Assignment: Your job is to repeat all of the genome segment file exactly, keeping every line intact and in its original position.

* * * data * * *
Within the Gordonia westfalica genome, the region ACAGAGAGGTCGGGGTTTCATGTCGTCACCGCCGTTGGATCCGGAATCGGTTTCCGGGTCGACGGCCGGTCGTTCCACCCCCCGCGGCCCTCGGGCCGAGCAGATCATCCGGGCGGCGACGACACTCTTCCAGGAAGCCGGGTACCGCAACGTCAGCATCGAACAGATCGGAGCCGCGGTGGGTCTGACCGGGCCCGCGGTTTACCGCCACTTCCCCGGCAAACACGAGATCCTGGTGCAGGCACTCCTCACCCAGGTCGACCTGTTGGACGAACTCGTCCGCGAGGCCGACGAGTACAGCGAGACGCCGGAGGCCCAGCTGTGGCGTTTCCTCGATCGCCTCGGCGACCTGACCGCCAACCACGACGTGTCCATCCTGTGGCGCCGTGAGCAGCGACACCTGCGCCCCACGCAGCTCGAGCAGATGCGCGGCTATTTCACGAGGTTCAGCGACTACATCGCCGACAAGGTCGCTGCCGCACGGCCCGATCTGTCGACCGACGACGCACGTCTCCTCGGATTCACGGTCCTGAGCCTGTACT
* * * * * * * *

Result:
Within the Gordonia westfalica genome, the region ACAGAGAGGTCGGGGTTTCATGTCGTCACCGCCGTTGGATCCGGAATCGGTTTCCGGGTCGACGGCCGGTCGTTCCACCCCCCGCGGCCCTCGGGCCGAGCAGATCATCCGGGCGGCGACGACACTCTTCCAGGAAGCCGGGTACCGCAACGTCAGCATCGAACAGATCGGAGCCGCGGTGGGTCTGACCGGGCCCGCGGTTTACCGCCACTTCCCCGGCAAACACGAGATCCTGGTGCAGGCACTCCTCACCCAGGTCGACCTGTTGGACGAACTCGTCCGCGAGGCCGACGAGTACAGCGAGACGCCGGAGGCCCAGCTGTGGCGTTTCCTCGATCGCCTCGGCGACCTGACCGCCAACCACGACGTGTCCATCCTGTGGCGCCGTGAGCAGCGACACCTGCGCCCCACGCAGCTCGAGCAGATGCGCGGCTATTTCACGAGGTTCAGCGACTACATCGCCGACAAGGTCGCTGCCGCACGGCCCGATCTGTCGACCGACGACGCACGTCTCCTCGGATTCACGGTCCTGAGCCTGTACT